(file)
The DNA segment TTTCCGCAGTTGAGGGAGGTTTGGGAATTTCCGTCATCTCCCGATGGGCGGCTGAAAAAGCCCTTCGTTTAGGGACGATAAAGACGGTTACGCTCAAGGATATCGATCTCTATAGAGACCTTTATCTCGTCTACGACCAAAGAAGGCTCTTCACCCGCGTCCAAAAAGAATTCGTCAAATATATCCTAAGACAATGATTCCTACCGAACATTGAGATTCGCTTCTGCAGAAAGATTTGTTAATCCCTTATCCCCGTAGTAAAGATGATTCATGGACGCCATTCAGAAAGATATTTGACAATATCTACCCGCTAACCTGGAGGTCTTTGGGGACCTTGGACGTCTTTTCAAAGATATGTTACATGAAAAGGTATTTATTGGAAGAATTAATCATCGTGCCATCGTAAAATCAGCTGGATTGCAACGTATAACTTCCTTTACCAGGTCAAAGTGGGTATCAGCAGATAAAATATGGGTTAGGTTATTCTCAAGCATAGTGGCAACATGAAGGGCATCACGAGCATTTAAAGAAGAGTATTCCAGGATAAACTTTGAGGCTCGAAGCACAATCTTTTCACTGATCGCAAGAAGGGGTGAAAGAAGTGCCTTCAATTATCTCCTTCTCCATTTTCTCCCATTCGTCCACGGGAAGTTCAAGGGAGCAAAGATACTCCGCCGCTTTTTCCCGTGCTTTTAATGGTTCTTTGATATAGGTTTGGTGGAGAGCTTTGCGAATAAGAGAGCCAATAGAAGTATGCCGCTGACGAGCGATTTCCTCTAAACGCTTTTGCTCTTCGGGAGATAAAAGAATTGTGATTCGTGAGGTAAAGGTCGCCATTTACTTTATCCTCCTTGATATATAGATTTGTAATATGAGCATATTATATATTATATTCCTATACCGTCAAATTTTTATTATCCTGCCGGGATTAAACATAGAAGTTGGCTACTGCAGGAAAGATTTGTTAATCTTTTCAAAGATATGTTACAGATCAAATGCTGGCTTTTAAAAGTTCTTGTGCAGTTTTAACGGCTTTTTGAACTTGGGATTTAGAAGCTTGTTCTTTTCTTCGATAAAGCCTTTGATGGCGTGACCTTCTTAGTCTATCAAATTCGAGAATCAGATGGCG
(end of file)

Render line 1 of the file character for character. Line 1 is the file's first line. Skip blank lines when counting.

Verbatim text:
The DNA segment TTTCCGCAGTTGAGGGAGGTTTGGGAATTTCCGTCATCTCCCGATGGGCGGCTGAAAAAGCCCTTCGTTTAGGGACGATAAAGACGGTTACGCTCAAGGATATCGATCTCTATAGAGACCTTTATCTCGTCTACGACCAAAGAAGGCTCTTCACCCGCGTCCAAAAAGAATTCGTCAAATATATCCTAAGACAATGATTCCTACCGAACATTGAGATTCGCTTCTGCAGAAAGATTTGTTAATCCCTTATCCCCGTAGTAAAGATGATTCATGGACGCCATTCAGAAAGATATTTGACAATATCTACCCGCTAACCTGGAGGTCTTTGGGGACCTTGGACGTCTTTTCAAAGATATGTTACATGAAAAGGTATTTATTGGAAGAATTAATCATCGTGCCATCGTAAAATCAGCTGGATTGCAACGTATAACTTCCTTTACCAGGTCAAAGTGGGTATCAGCAGATAAAATATGGGTTAGGTTATTCTCAAGCATAGTGGCAACATGAAGGGCATCACGAGCATTTAAAGAAGAGTATTCCAGGATAAACTTTGAGGCTCGAAGCACAATCTTTTCACTGATCGCAAGAAGGGGTGAAAGAAGTGCCTTCAATTATCTCCTTCTCCATTTTCTCCCATTCGTCCACGGGAAGTTCAAGGGAGCAAAGATACTCCGCCGCTTTTTCCCGTGCTTTTAATGGTTCTTTGATATAGGTTTGGTGGAGAGCTTTGCGAATAAGAGAGCCAATAGAAGTATGCCGCTGACGAGCGATTTCCTCTAAACGCTTTTGCTCTTCGGGAGATAAAAGAATTGTGATTCGTGAGGTAAAGGTCGCCATTTACTTTATCCTCCTTGATATATAGATTTGTAATATGAGCATATTATATATTATATTCCTATACCGTCAAATTTTTATTATCCTGCCGGGATTAAACATAGAAGTTGGCTACTGCAGGAAAGATTTGTTAATCTTTTCAAAGATATGTTACAGATCAAATGCTGGCTTTTAAAAGTTCTTGTGCAGTTTTAACGGCTTTTTGAACTTGGGATTTAGAAGCTTGTTCTTTTCTTCGATAAAGCCTTTGATGGCGTGACCTTCTTAGTCTATCAAATTCGAGAATCAGATGGCG